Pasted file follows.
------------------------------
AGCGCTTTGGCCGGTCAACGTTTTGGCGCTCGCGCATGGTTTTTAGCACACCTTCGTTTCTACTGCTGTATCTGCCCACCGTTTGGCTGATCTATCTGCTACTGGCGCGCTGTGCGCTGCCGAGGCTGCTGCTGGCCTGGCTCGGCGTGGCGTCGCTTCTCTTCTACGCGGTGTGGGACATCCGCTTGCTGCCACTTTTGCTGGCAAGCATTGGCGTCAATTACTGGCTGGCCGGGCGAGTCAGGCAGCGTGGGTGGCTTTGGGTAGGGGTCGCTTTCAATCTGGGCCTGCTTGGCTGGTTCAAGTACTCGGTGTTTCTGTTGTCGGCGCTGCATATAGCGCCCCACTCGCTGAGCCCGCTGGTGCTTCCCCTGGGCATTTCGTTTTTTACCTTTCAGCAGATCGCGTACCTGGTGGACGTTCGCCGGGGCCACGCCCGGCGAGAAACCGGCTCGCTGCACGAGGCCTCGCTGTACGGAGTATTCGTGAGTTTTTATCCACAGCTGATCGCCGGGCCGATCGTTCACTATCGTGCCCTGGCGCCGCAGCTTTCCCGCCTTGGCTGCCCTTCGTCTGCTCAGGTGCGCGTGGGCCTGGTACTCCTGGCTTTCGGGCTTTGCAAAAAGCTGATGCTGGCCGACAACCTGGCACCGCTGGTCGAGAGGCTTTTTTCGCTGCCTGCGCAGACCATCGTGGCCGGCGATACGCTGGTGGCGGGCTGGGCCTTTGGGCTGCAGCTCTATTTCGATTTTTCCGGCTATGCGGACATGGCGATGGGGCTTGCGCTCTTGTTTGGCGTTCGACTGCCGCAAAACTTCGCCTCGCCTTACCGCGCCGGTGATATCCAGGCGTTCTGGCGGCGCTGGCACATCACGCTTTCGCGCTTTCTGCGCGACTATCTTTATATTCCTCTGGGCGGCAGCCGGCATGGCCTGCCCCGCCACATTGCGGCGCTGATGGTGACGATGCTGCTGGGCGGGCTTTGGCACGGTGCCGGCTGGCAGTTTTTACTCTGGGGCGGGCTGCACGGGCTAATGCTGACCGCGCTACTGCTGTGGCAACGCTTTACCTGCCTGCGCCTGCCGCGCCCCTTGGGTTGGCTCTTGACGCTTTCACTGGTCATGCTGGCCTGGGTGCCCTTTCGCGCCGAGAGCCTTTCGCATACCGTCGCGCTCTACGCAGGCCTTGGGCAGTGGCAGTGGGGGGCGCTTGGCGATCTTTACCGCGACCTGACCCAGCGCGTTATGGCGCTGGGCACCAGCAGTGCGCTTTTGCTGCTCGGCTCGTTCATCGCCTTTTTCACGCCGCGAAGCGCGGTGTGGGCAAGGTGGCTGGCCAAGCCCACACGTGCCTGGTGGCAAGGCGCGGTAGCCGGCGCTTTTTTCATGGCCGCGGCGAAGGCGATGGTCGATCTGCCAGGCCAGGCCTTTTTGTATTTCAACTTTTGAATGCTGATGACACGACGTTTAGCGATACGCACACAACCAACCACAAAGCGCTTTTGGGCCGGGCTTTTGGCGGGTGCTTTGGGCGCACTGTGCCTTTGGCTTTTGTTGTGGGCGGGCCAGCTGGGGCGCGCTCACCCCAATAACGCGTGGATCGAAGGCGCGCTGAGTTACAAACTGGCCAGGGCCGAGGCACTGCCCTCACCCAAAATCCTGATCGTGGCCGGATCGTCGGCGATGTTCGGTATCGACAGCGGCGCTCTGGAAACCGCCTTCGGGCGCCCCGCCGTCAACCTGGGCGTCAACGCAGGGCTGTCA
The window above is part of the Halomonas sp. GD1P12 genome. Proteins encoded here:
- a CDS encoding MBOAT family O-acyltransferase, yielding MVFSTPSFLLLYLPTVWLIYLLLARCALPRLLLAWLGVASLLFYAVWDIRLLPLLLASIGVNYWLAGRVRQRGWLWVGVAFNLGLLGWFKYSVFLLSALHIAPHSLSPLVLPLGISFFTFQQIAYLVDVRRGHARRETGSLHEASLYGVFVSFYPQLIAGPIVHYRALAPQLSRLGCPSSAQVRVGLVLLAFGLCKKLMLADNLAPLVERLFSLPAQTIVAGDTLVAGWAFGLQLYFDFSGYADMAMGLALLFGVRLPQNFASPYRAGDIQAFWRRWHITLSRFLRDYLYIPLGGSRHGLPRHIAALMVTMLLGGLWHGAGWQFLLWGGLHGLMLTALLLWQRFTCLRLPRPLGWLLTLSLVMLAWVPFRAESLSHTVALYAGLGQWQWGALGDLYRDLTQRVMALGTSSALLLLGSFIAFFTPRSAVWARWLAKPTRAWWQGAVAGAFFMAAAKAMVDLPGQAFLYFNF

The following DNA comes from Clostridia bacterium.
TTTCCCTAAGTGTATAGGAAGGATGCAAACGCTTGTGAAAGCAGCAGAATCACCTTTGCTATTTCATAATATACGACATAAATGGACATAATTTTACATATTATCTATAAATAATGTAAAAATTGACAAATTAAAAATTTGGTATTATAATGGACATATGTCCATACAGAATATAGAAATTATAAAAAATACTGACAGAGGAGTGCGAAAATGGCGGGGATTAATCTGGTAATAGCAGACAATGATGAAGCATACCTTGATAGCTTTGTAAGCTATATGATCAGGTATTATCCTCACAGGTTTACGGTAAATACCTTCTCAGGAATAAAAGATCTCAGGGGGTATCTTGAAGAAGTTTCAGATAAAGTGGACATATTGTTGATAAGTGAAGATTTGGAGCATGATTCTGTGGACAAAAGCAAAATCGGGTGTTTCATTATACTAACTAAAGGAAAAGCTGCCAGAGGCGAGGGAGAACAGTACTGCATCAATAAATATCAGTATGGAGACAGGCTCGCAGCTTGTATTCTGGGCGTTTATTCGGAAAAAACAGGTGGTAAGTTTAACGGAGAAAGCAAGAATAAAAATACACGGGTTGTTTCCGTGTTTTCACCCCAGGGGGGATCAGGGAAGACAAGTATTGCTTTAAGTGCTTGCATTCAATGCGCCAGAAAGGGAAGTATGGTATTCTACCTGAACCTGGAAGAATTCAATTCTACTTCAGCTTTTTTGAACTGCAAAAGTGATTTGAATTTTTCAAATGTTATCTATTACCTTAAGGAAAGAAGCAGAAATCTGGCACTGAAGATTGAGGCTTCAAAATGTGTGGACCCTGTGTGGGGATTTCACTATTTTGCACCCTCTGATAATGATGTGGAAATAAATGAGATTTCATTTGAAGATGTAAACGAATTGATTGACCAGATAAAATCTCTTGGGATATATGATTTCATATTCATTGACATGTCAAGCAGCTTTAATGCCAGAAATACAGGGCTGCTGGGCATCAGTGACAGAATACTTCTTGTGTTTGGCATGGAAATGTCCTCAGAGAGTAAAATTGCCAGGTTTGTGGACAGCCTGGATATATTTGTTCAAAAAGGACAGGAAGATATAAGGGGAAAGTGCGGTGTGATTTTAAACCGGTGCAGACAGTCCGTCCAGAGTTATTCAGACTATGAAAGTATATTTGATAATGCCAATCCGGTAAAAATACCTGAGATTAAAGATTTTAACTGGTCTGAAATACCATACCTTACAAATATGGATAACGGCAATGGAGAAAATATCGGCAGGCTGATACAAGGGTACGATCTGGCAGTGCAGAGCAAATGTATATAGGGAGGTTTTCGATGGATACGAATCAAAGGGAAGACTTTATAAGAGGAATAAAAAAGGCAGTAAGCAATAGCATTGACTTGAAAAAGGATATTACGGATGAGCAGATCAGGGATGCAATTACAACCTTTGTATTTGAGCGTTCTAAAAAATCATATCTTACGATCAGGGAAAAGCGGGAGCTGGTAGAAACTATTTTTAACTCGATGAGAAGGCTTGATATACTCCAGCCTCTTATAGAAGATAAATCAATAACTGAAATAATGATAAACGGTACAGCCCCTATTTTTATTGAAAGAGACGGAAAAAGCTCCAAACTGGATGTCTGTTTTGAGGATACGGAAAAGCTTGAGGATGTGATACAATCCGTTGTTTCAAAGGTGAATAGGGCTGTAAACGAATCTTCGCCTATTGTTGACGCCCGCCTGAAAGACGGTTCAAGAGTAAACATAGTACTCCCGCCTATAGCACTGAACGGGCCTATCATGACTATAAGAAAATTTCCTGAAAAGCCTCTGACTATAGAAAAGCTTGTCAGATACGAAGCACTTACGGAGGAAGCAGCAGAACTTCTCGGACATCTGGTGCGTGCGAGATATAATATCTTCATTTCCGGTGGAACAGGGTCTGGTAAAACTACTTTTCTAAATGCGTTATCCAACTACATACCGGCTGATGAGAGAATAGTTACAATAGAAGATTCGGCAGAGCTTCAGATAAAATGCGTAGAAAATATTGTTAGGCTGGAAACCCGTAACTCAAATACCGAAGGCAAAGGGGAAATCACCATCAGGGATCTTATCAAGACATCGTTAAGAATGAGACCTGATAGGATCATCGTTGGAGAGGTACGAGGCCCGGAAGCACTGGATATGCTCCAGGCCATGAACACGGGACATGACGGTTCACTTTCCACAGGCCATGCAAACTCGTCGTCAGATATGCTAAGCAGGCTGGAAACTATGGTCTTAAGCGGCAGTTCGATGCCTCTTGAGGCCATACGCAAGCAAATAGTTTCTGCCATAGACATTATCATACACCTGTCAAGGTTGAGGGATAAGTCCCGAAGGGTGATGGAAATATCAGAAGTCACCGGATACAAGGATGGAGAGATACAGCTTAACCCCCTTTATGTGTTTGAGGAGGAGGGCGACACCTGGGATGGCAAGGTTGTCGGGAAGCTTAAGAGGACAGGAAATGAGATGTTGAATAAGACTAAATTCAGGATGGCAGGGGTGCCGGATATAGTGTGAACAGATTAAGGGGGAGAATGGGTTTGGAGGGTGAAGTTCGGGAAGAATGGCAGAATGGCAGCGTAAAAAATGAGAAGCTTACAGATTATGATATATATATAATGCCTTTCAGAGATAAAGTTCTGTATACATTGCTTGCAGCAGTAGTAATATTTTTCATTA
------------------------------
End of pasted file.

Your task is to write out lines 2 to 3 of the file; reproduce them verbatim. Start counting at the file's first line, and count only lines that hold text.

The window above is part of the Halomonas sp. GD1P12 genome. Proteins encoded here:
- a CDS encoding MBOAT family O-acyltransferase, yielding MVFSTPSFLLLYLPTVWLIYLLLARCALPRLLLAWLGVASLLFYAVWDIRLLPLLLASIGVNYWLAGRVRQRGWLWVGVAFNLGLLGWFKYSVFLLSALHIAPHSLSPLVLPLGISFFTFQQIAYLVDVRRGHARRETGSLHEASLYGVFVSFYPQLIAGPIVHYRALAPQLSRLGCPSSAQVRVGLVLLAFGLCKKLMLADNLAPLVERLFSLPAQTIVAGDTLVAGWAFGLQLYFDFSGYADMAMGLALLFGVRLPQNFASPYRAGDIQAFWRRWHITLSRFLRDYLYIPLGGSRHGLPRHIAALMVTMLLGGLWHGAGWQFLLWGGLHGLMLTALLLWQRFTCLRLPRPLGWLLTLSLVMLAWVPFRAESLSHTVALYAGLGQWQWGALGDLYRDLTQRVMALGTSSALLLLGSFIAFFTPRSAVWARWLAKPTRAWWQGAVAGAFFMAAAKAMVDLPGQAFLYFNF